Red foxes have a varied diet. They feed on voles, mice, rabbits, birds, amphibians, eggs, carrion, and some plants.  Animals that prey on foxes include cougars, wolves, and coyotes.

Video of a flying red fox

Here’s a National Geographic video of a fox hunting in the winter. They have extremely good hearing and listen for animals beneath the snow. When they sense prey, they pounce or “fly” to catch it under the snow.  Flying Red Fox 

Lens-artists Photo Challenge – Action

 

 

Ascent: Climbing Explored Exhibit

Reaching for the sky in the Ascent exhibit

Ascent exhibit High Desert Museum, Bend Oregon 2018

Sometimes you may have looked up at rock climbers on Smith Rock (near Terrebonne , Oregon) and wondered what drives them in their quest to reach the top. This new exhibit helps answer that question. Ascent: Climbing Explored, looks at the history, evolution, and culture of climbing and mountaineering in the West. What began as scientific exploration, grew into an activity people take part in for sheer joy of the experience.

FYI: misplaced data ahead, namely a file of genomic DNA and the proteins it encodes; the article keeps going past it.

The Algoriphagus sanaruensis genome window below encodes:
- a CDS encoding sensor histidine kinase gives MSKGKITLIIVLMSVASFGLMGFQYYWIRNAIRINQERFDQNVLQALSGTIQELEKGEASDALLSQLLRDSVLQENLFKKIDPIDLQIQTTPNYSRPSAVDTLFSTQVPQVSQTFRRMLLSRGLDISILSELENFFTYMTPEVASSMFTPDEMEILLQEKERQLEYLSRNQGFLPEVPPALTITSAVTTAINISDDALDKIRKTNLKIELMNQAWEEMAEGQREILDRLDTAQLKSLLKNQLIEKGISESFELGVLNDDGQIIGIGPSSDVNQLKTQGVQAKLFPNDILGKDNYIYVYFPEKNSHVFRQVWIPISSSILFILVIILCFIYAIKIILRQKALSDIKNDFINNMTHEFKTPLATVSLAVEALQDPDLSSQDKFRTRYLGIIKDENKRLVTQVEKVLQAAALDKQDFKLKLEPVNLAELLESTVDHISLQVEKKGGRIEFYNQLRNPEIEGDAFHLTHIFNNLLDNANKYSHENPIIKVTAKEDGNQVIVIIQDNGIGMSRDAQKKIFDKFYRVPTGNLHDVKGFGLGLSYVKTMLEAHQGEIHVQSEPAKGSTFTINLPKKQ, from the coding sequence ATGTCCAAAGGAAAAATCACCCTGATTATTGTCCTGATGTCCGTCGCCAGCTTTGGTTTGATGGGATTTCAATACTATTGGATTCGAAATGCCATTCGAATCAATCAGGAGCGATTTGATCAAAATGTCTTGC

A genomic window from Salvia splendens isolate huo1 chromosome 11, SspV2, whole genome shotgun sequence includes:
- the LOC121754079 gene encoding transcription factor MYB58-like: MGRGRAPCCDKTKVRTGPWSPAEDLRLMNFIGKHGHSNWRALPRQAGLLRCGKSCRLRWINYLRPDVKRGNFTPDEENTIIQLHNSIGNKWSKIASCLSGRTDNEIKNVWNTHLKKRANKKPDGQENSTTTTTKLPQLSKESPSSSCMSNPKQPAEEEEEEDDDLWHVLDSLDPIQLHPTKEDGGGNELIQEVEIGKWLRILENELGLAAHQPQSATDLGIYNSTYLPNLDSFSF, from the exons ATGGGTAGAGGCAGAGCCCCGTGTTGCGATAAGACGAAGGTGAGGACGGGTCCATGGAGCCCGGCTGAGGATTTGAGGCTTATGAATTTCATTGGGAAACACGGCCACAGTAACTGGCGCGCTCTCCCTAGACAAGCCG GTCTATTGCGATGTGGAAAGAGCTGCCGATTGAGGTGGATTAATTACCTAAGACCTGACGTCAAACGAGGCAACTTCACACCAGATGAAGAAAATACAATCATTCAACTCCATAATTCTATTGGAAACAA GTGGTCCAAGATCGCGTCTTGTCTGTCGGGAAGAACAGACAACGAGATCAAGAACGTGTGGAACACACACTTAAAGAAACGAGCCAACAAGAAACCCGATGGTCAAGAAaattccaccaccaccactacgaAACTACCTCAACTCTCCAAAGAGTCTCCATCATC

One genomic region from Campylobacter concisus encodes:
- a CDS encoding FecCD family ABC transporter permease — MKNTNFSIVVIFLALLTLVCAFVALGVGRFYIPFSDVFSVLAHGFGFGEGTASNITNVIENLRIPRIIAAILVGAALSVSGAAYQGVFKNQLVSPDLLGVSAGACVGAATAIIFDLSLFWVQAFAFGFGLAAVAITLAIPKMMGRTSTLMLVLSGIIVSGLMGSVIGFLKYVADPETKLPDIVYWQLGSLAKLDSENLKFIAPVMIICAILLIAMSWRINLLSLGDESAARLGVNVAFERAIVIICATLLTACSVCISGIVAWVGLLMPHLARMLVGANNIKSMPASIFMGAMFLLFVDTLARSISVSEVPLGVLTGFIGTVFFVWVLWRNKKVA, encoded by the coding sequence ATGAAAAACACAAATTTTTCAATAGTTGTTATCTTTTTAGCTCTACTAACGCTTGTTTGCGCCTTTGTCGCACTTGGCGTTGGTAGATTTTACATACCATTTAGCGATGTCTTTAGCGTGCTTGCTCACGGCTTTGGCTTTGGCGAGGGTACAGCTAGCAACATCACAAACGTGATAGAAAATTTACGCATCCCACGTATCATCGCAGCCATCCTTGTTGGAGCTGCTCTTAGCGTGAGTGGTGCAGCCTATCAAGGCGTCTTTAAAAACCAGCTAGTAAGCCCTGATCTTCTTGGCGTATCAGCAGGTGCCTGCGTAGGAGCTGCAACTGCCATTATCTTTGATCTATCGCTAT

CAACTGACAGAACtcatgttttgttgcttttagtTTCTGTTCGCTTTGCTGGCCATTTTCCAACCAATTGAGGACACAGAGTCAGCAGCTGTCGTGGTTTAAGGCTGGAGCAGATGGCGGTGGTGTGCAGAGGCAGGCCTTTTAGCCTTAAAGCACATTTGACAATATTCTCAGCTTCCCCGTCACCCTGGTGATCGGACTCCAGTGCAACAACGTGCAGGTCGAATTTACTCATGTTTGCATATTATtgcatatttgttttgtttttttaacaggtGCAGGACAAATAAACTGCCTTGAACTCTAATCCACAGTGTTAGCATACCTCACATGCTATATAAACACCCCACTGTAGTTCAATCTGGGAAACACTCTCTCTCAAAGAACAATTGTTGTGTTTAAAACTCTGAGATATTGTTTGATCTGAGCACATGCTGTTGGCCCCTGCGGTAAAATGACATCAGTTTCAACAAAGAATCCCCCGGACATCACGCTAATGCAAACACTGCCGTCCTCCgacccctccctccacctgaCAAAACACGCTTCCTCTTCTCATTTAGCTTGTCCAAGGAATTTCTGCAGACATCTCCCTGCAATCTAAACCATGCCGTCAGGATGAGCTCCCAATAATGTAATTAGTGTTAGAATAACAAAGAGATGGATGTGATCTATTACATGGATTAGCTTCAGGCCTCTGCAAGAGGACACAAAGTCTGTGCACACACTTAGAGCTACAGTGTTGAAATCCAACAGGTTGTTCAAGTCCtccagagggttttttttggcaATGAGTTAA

Ascent exhibit High Desert Museum, Bend Oregon 2018

One of the first things you see in the exhibit is a journal entry from John Muir. Muir taught people about conserving wild places through his eloquent writings. In another section of the exhibit, the artwork of Thomas Moran is featured. The paintings he created of Yellowstone in 1871 helped to establish the world’s first national park. The artwork and writings of early explorers were the “social media” of their day. Artist Sarah Uhl, also featured in this exhibit, presents landscape art that is a continuation of themes first presented by 19th century artists. James Lavadour, of the Walla Walla tribe, did the bold bright paintings of mountains near the exhibit entrance. His paintings, and the clean lines of the exhibit, bring a modern look to the displays.